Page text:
variable

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variable

 [var´e-ah-b'l]
something that changes; an attribute or property of a person, event, or object that is known to vary in a given study.
dependent variable in a mathematical equation or relationship between two or more variables, a variable whose value depends on those of others; it represents a response, behavior, or outcome that the researcher wishes to predict or explain.
extraneous variable a factor that is not itself under study but affects the measurement of the study variables or the examination of their relationships.
independent variable in a mathematical equation or relationship between two or more variables, any variable whose value determines that of others; it represents the treatment or experimental variable that is manipulated by the researcher to create an effect on the dependent variable.

var·i·a·ble

(var'ē-ă-bĕl),
1. That which is inconstant, which can or does change, as contrasted with a constant.
2. Deviating from the type in structure, form, physiology, or behavior.
[L. vario, to vary, change, differ]

variable

(vâr′ē-ə-bəl, văr′-)
adj.
1.
a. Likely to change or vary; subject to variation; changeable.
b. Inconstant; fickle.
2. Biology Tending to exhibit genetic variation or variation in a physical trait: geographically variable color patterns.
3. Mathematics Having no fixed quantitative value.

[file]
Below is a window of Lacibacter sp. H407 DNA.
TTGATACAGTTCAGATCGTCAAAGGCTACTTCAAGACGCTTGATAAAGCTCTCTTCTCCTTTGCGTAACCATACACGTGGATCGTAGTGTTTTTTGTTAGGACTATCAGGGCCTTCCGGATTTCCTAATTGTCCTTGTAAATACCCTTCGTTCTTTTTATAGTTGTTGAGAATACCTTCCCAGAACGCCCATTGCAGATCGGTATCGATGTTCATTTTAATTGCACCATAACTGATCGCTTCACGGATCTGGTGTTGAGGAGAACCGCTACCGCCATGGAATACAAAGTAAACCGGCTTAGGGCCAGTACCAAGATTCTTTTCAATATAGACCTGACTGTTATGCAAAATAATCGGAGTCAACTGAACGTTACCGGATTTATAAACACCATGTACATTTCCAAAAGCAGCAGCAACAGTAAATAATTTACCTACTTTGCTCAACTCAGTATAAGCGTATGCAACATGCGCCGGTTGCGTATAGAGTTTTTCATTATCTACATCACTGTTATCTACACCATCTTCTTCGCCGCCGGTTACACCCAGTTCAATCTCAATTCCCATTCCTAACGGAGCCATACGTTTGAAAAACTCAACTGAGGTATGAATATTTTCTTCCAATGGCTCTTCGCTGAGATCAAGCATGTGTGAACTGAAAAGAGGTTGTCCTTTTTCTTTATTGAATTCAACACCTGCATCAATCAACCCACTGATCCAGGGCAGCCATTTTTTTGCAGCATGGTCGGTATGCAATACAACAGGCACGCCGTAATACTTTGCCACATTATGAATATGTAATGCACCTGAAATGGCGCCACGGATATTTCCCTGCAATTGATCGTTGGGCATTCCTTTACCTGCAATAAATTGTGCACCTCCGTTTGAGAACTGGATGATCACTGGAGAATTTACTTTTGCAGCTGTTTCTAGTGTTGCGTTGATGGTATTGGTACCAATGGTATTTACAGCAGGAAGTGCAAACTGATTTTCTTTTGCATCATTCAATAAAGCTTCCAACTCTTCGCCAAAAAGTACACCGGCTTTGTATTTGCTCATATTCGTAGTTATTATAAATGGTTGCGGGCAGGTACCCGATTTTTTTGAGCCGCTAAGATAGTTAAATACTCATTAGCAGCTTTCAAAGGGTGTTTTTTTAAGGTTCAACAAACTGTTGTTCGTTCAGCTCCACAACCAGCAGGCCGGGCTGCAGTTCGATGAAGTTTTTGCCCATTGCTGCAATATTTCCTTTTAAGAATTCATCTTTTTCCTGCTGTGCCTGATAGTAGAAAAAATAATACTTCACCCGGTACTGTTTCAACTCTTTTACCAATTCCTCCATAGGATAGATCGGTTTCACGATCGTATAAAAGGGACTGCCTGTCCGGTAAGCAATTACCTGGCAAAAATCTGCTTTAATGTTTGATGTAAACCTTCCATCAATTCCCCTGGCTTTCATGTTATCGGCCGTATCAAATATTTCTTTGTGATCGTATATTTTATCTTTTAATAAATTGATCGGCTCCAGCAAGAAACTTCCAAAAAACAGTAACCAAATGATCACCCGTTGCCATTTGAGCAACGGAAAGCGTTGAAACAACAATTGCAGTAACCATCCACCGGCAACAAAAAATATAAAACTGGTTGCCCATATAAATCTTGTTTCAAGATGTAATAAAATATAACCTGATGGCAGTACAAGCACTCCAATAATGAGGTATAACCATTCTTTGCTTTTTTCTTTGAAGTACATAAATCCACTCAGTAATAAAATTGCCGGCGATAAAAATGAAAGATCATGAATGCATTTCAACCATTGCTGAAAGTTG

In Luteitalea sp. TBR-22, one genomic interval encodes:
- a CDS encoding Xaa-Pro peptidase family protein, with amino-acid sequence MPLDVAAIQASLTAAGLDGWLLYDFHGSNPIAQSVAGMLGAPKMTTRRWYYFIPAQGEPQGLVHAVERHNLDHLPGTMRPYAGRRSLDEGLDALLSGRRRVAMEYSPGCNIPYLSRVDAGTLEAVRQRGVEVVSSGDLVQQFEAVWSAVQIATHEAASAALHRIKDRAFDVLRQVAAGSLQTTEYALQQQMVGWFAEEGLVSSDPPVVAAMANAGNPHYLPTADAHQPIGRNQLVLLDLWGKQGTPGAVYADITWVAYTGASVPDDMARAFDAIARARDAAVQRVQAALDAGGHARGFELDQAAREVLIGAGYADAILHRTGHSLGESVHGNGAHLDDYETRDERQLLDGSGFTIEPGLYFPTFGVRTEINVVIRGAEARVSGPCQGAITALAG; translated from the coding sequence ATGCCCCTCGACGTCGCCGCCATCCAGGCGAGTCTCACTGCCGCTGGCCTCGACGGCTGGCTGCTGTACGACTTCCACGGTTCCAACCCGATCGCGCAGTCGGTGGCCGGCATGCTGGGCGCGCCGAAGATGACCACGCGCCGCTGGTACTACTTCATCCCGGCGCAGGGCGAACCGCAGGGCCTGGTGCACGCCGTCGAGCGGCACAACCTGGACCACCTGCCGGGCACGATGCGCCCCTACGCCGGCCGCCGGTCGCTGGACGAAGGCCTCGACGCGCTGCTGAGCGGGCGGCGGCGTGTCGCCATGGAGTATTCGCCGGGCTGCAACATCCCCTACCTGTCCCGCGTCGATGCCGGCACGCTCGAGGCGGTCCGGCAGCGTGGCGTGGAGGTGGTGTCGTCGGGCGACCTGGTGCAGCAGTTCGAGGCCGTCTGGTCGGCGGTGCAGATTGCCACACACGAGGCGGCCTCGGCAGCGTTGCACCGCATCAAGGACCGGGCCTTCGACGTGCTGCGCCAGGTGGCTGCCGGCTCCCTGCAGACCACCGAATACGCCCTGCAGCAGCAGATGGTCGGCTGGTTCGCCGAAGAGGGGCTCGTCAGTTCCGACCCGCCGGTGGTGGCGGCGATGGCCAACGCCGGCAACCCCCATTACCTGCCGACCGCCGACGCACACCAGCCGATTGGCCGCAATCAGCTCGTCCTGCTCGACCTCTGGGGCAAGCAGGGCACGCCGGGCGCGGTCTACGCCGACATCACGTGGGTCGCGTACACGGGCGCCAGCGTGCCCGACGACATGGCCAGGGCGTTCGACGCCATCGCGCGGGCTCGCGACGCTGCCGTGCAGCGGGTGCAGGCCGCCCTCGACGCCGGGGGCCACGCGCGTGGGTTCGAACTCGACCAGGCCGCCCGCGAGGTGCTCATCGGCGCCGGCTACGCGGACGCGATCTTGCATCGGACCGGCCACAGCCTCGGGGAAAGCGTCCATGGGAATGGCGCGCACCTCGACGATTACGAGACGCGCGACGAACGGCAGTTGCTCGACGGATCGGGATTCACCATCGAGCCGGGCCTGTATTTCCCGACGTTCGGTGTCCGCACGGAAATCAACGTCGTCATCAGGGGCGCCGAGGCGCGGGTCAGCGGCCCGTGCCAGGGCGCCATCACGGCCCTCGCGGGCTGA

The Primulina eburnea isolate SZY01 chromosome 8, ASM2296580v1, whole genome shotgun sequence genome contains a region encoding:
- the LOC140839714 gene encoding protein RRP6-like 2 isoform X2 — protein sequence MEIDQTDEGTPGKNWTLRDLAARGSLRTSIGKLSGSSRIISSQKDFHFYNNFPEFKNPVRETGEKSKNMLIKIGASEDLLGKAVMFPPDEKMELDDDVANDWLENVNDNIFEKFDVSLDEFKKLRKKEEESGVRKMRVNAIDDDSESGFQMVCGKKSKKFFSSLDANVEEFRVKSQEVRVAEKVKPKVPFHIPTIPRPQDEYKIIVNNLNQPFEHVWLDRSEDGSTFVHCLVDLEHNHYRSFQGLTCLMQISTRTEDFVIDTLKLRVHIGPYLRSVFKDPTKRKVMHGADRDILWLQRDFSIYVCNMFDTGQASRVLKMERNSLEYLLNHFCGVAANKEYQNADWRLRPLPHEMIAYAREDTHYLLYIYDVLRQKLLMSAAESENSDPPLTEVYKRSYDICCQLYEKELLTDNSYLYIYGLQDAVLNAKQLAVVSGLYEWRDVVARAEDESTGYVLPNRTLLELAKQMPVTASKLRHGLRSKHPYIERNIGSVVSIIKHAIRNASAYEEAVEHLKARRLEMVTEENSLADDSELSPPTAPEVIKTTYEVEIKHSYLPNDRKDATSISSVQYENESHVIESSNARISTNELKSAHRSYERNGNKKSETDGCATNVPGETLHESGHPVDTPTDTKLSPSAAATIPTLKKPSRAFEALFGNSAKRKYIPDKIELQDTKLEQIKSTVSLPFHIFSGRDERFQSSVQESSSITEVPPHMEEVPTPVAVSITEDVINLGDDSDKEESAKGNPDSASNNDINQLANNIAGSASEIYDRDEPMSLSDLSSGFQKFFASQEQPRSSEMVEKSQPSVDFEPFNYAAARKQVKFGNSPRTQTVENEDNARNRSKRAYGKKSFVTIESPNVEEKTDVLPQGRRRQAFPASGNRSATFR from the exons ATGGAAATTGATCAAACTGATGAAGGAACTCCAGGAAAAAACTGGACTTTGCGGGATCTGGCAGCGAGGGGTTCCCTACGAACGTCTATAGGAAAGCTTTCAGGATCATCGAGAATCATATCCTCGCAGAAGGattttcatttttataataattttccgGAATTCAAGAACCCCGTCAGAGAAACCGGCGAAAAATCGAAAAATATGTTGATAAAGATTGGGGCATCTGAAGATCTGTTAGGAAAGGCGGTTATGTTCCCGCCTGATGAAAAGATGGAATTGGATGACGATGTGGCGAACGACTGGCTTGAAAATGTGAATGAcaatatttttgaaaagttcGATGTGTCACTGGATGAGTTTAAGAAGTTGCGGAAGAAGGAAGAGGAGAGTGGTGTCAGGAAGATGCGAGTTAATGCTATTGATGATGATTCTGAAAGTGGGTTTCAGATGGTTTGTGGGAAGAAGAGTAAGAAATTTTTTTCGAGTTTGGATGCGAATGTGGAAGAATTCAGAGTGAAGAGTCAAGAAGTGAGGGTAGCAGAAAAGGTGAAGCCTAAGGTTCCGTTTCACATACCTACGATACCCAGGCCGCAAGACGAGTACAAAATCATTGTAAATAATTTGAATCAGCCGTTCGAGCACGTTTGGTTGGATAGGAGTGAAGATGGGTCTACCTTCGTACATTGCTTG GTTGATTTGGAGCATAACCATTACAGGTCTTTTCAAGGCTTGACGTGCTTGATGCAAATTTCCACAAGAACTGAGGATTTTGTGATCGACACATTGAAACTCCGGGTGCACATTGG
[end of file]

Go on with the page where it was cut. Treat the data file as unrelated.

n.
Something that varies or is prone to variation.

var′i·a·ble·ness n.
var′i·a·bly adv.

variable

(1) Any attribute, phenomenon or event that can have different qualitative or quantitative values. Typically, a form of metadata goes with the variable, there is a variable definition that describes what is varying and there is a value for the variable. Variables are typically assessed in a clinical trial. 
(2) In Study Data Tabulation Model (SDTM), variables describe observations with roles that determine the type of information conveyed by the variable about each observation and how it can be used.

In SDTM, variables include specific subtypes used in clinical research: "study variable" in trial design refers to a variable to be captured on the case record form (CRF); an "assessment" is a study variable pertaining to the status of a subject/patient, is usually measured at a certain time and is usually not compounded significantly by combining several simultaneous measurements to form a derived assessment (e.g., BMI, or a result of statistical analysis); an "endpoint" is a variable that pertains to the trial objectives.

variable

noun Epidemiology Any characteristic or attribute that can be measured. See Confounding variable, Continuous variable, Dependent variable, Independent variable, Instrumental variable, Intervening variable, Lurking variable, Natural variable, Predictor variable, Qualitative variable, Quantitative variable, Random variable.

var·i·a·ble

(var'ē-ă-bĕl)
1. That which is inconstant, which can or does change, as contrasted with a constant.
2. Deviating from the type in structure, form, physiology, or behavior.
[L. vario, to vary, change, differ]

var·i·a·ble

(var'ē-ă-bĕl)
That which is inconstant, which can or does change, as contrasted with a constant.